The recent UNESCO World Forum on Culture and Creative Industries celebrated the link between fashion and craft practice. A consistent theme was the dependence of fashion designers on good artisans. But here lies the problem.On the opening day, the Artistic Director for Linvin, Alber Elbaz confessed that he was worried that his specialised workers were getting old and there was no one to replace them. His otherwise enchanting talk left this question dangling: ‘Who would want to be a seamstress these days?’ Good question.
So how can these positions attract a new generation? One possibility is to make them less anonymous. They could be featured in the company’s website and perhaps even mentioned on the label. It was suggested that this might be in the form of ‘the credits at the end of the film’. Maybe, but what about at the beginning of the film, where we would normally find the names of leading actors after the director?
An alternative strategy suggested by Francoise Riviere at the end of the forum was to offer scholarships for craft practice. Both would be nice.
Elbaz also emphasised the importance of stories in design. This loomed as one of the principal challenges for craft today – to find ways of conveying its meaning in an engaging manner. This would a useful workshop, don’t you think – the narrative basis for craft?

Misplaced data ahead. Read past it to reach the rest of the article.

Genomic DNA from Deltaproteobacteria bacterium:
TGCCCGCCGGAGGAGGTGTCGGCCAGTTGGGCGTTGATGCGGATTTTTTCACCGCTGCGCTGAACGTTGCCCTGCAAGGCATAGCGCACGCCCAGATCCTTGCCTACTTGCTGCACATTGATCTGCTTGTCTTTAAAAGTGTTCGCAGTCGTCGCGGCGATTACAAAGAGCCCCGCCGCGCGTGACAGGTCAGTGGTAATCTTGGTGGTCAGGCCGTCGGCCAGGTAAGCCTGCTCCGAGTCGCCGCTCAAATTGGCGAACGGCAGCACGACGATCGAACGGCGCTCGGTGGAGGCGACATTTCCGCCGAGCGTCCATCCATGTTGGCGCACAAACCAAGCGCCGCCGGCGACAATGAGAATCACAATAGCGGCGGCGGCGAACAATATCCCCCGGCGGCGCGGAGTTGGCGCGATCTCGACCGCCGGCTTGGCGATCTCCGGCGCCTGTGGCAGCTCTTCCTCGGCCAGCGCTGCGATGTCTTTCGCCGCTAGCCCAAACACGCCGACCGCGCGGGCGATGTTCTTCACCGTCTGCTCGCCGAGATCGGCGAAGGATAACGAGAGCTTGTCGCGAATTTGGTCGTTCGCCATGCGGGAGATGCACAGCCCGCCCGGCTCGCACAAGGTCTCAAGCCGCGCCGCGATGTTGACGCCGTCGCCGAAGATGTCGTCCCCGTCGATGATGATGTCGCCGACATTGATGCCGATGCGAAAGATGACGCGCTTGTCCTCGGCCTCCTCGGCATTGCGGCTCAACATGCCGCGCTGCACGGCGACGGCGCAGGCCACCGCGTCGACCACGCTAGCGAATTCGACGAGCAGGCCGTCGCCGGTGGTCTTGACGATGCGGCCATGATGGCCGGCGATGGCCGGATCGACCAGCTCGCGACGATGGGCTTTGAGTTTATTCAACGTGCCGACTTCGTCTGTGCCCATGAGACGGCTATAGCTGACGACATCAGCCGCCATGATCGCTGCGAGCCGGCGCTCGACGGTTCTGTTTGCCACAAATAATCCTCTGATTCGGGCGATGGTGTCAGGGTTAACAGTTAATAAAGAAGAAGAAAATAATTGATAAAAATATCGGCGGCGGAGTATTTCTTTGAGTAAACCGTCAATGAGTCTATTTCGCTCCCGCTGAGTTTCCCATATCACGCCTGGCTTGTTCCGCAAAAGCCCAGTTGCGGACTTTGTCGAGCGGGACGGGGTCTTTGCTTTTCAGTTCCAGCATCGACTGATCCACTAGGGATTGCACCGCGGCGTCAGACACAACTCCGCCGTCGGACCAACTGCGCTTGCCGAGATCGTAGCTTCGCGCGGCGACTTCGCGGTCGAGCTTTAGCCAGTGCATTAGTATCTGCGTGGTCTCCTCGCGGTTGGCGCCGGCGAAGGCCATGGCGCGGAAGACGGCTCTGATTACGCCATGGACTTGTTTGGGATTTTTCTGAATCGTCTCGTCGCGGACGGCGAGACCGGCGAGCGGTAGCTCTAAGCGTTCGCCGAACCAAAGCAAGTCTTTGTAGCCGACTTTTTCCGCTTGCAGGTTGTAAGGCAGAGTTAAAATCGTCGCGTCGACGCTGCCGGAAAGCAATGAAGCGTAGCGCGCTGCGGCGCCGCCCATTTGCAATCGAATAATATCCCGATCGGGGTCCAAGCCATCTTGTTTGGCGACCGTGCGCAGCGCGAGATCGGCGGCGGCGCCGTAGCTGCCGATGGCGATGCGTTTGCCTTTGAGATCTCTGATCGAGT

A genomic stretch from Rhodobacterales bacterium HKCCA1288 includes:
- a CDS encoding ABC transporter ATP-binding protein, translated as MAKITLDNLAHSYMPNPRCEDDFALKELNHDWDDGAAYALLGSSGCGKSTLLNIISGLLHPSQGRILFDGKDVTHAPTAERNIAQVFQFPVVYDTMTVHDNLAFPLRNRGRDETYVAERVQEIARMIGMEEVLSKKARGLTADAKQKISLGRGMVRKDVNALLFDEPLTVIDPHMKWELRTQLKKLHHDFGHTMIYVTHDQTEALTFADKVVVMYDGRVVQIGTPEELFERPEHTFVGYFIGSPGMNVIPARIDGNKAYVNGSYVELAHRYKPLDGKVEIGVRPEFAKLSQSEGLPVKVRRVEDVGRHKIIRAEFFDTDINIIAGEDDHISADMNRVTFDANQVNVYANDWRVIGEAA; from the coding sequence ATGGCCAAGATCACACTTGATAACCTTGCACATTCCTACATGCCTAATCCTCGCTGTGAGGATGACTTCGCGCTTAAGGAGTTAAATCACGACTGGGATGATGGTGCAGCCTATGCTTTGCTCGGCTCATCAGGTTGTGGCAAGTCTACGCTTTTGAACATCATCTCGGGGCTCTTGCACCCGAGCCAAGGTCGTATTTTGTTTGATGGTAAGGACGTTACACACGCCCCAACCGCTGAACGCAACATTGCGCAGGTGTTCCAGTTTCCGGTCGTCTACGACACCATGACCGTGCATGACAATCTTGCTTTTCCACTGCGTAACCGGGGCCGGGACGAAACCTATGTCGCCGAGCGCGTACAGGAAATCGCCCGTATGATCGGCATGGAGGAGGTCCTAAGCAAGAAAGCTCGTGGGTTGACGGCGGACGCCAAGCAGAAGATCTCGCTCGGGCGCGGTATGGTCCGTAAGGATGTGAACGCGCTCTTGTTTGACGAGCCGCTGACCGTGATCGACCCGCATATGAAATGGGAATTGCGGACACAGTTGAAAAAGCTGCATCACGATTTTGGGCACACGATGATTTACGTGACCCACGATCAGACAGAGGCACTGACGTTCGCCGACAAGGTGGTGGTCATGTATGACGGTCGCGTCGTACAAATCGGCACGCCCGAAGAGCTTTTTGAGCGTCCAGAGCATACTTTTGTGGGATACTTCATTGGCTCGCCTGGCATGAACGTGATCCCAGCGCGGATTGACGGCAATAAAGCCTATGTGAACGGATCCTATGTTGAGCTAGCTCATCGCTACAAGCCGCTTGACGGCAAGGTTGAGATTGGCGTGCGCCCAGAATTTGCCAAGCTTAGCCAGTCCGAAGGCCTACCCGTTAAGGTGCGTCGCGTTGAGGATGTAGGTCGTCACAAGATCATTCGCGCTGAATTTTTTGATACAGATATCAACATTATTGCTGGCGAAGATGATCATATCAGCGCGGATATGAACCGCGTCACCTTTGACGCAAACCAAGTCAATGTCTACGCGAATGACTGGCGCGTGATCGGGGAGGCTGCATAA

In the end, the forum participants seemed particularly inspired by the Colombian Minister of Culture, Paula Moreno. Moreno argued for recognition for the South, not as an exotic attraction, but as equal. Her call that ‘culture is a history of the future’ was quoted many times by the end of the forum.
So, the forum represented a unique platform for crafts on the world stage. The challenge now is to use this momentum to launch programs that can address issues like anonymity, narrative and sustainable links to industry. We certainly recognise that our future needs the history of craft. Good design must be well-made. We need to acknowledge those whose skills make things possible.
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